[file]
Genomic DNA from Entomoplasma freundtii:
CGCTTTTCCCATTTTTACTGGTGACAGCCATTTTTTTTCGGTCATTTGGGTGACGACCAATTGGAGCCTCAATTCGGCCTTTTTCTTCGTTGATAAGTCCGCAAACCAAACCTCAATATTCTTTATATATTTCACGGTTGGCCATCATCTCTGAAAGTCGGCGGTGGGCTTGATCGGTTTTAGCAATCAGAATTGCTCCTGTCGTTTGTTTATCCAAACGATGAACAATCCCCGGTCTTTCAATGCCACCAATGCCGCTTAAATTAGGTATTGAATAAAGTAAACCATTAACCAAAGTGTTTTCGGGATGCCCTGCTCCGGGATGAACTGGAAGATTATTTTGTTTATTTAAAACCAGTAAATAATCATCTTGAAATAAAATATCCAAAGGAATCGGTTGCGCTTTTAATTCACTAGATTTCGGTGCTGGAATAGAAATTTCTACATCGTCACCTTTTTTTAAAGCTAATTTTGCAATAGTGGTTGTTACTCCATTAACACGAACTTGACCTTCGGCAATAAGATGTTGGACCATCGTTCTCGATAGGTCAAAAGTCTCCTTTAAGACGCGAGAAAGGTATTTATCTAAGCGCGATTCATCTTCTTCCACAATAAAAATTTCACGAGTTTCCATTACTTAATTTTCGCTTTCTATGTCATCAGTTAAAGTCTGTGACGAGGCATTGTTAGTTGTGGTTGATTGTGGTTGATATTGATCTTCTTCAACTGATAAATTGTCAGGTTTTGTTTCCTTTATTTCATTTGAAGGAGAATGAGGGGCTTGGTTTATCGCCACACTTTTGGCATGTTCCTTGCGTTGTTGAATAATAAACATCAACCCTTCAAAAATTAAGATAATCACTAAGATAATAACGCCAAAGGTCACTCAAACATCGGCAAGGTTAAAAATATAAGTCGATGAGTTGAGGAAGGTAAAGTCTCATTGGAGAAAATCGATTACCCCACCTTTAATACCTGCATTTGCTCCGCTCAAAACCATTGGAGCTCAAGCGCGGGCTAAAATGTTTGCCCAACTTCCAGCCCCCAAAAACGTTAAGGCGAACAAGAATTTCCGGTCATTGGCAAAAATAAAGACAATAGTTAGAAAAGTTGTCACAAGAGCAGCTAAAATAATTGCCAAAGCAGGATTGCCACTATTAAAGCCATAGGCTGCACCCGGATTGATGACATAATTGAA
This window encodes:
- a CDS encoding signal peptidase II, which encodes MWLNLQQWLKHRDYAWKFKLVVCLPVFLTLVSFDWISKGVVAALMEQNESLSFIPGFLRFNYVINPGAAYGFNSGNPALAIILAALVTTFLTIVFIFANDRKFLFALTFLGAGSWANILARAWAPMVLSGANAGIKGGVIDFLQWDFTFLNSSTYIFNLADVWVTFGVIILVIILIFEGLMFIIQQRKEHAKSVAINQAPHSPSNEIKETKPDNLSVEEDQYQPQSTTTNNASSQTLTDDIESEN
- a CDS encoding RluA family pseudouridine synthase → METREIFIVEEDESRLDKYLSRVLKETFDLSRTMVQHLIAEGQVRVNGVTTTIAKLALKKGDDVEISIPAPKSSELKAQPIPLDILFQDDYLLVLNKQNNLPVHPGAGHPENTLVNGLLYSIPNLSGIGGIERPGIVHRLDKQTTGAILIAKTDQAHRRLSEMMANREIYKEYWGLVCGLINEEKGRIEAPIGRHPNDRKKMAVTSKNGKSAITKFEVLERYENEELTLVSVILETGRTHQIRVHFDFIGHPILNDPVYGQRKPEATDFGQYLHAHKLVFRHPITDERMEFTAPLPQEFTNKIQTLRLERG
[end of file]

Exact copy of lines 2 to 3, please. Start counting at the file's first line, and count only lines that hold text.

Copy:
CGCTTTTCCCATTTTTACTGGTGACAGCCATTTTTTTTCGGTCATTTGGGTGACGACCAATTGGAGCCTCAATTCGGCCTTTTTCTTCGTTGATAAGTCCGCAAACCAAACCTCAATATTCTTTATATATTTCACGGTTGGCCATCATCTCTGAAAGTCGGCGGTGGGCTTGATCGGTTTTAGCAATCAGAATTGCTCCTGTCGTTTGTTTATCCAAACGATGAACAATCCCCGGTCTTTCAATGCCACCAATGCCGCTTAAATTAGGTATTGAATAAAGTAAACCATTAACCAAAGTGTTTTCGGGATGCCCTGCTCCGGGATGAACTGGAAGATTATTTTGTTTATTTAAAACCAGTAAATAATCATCTTGAAATAAAATATCCAAAGGAATCGGTTGCGCTTTTAATTCACTAGATTTCGGTGCTGGAATAGAAATTTCTACATCGTCACCTTTTTTTAAAGCTAATTTTGCAATAGTGGTTGTTACTCCATTAACACGAACTTGACCTTCGGCAATAAGATGTTGGACCATCGTTCTCGATAGGTCAAAAGTCTCCTTTAAGACGCGAGAAAGGTATTTATCTAAGCGCGATTCATCTTCTTCCACAATAAAAATTTCACGAGTTTCCATTACTTAATTTTCGCTTTCTATGTCATCAGTTAAAGTCTGTGACGAGGCATTGTTAGTTGTGGTTGATTGTGGTTGATATTGATCTTCTTCAACTGATAAATTGTCAGGTTTTGTTTCCTTTATTTCATTTGAAGGAGAATGAGGGGCTTGGTTTATCGCCACACTTTTGGCATGTTCCTTGCGTTGTTGAATAATAAACATCAACCCTTCAAAAATTAAGATAATCACTAAGATAATAACGCCAAAGGTCACTCAAACATCGGCAAGGTTAAAAATATAAGTCGATGAGTTGAGGAAGGTAAAGTCTCATTGGAGAAAATCGATTACCCCACCTTTAATACCTGCATTTGCTCCGCTCAAAACCATTGGAGCTCAAGCGCGGGCTAAAATGTTTGCCCAACTTCCAGCCCCCAAAAACGTTAAGGCGAACAAGAATTTCCGGTCATTGGCAAAAATAAAGACAATAGTTAGAAAAGTTGTCACAAGAGCAGCTAAAATAATTGCCAAAGCAGGATTGCCACTATTAAAGCCATAGGCTGCACCCGGATTGATGACATAATTGAA
This window encodes: